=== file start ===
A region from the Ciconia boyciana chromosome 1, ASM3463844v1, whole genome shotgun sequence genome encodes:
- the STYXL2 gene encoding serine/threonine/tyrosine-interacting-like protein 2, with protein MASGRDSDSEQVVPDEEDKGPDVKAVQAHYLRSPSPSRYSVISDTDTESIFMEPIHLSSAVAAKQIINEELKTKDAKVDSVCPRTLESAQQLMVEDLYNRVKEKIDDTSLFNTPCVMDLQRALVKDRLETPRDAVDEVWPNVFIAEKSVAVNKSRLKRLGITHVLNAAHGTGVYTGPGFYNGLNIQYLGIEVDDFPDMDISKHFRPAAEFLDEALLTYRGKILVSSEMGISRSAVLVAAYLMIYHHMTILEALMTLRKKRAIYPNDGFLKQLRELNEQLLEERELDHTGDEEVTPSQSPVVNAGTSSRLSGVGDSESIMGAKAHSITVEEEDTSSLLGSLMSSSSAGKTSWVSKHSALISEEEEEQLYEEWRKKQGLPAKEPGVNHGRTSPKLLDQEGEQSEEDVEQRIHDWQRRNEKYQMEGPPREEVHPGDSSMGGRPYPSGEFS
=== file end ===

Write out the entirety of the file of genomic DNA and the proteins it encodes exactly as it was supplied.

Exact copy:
A region from the Ciconia boyciana chromosome 1, ASM3463844v1, whole genome shotgun sequence genome encodes:
- the STYXL2 gene encoding serine/threonine/tyrosine-interacting-like protein 2, with protein MASGRDSDSEQVVPDEEDKGPDVKAVQAHYLRSPSPSRYSVISDTDTESIFMEPIHLSSAVAAKQIINEELKTKDAKVDSVCPRTLESAQQLMVEDLYNRVKEKIDDTSLFNTPCVMDLQRALVKDRLETPRDAVDEVWPNVFIAEKSVAVNKSRLKRLGITHVLNAAHGTGVYTGPGFYNGLNIQYLGIEVDDFPDMDISKHFRPAAEFLDEALLTYRGKILVSSEMGISRSAVLVAAYLMIYHHMTILEALMTLRKKRAIYPNDGFLKQLRELNEQLLEERELDHTGDEEVTPSQSPVVNAGTSSRLSGVGDSESIMGAKAHSITVEEEDTSSLLGSLMSSSSAGKTSWVSKHSALISEEEEEQLYEEWRKKQGLPAKEPGVNHGRTSPKLLDQEGEQSEEDVEQRIHDWQRRNEKYQMEGPPREEVHPGDSSMGGRPYPSGEFS